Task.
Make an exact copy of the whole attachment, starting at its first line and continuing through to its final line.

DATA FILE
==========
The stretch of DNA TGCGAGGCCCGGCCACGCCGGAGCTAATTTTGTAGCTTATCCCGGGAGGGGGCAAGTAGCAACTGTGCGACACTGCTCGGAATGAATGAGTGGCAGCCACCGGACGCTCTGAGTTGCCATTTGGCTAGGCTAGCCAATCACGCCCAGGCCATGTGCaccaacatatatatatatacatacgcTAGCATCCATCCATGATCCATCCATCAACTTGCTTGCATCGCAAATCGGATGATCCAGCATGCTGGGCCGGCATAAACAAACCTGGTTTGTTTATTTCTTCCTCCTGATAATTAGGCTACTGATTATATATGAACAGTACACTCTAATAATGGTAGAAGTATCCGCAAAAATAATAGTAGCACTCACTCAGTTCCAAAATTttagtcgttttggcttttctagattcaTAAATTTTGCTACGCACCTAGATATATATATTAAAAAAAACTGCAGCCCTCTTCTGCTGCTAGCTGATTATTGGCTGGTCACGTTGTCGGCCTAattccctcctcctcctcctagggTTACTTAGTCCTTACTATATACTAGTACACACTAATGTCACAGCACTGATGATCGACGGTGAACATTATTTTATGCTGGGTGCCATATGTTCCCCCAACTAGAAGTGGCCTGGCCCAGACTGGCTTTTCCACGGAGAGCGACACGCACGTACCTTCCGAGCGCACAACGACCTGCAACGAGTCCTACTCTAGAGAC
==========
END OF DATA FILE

The stretch of DNA TGCGAGGCCCGGCCACGCCGGAGCTAATTTTGTAGCTTATCCCGGGAGGGGGCAAGTAGCAACTGTGCGACACTGCTCGGAATGAATGAGTGGCAGCCACCGGACGCTCTGAGTTGCCATTTGGCTAGGCTAGCCAATCACGCCCAGGCCATGTGCaccaacatatatatatatacatacgcTAGCATCCATCCATGATCCATCCATCAACTTGCTTGCATCGCAAATCGGATGATCCAGCATGCTGGGCCGGCATAAACAAACCTGGTTTGTTTATTTCTTCCTCCTGATAATTAGGCTACTGATTATATATGAACAGTACACTCTAATAATGGTAGAAGTATCCGCAAAAATAATAGTAGCACTCACTCAGTTCCAAAATTttagtcgttttggcttttctagattcaTAAATTTTGCTACGCACCTAGATATATATATTAAAAAAAACTGCAGCCCTCTTCTGCTGCTAGCTGATTATTGGCTGGTCACGTTGTCGGCCTAattccctcctcctcctcctagggTTACTTAGTCCTTACTATATACTAGTACACACTAATGTCACAGCACTGATGATCGACGGTGAACATTATTTTATGCTGGGTGCCATATGTTCCCCCAACTAGAAGTGGCCTGGCCCAGACTGGCTTTTCCACGGAGAGCGACACGCACGTACCTTCCGAGCGCACAACGACCTGCAACGAGTCCTACTCTAGAGAC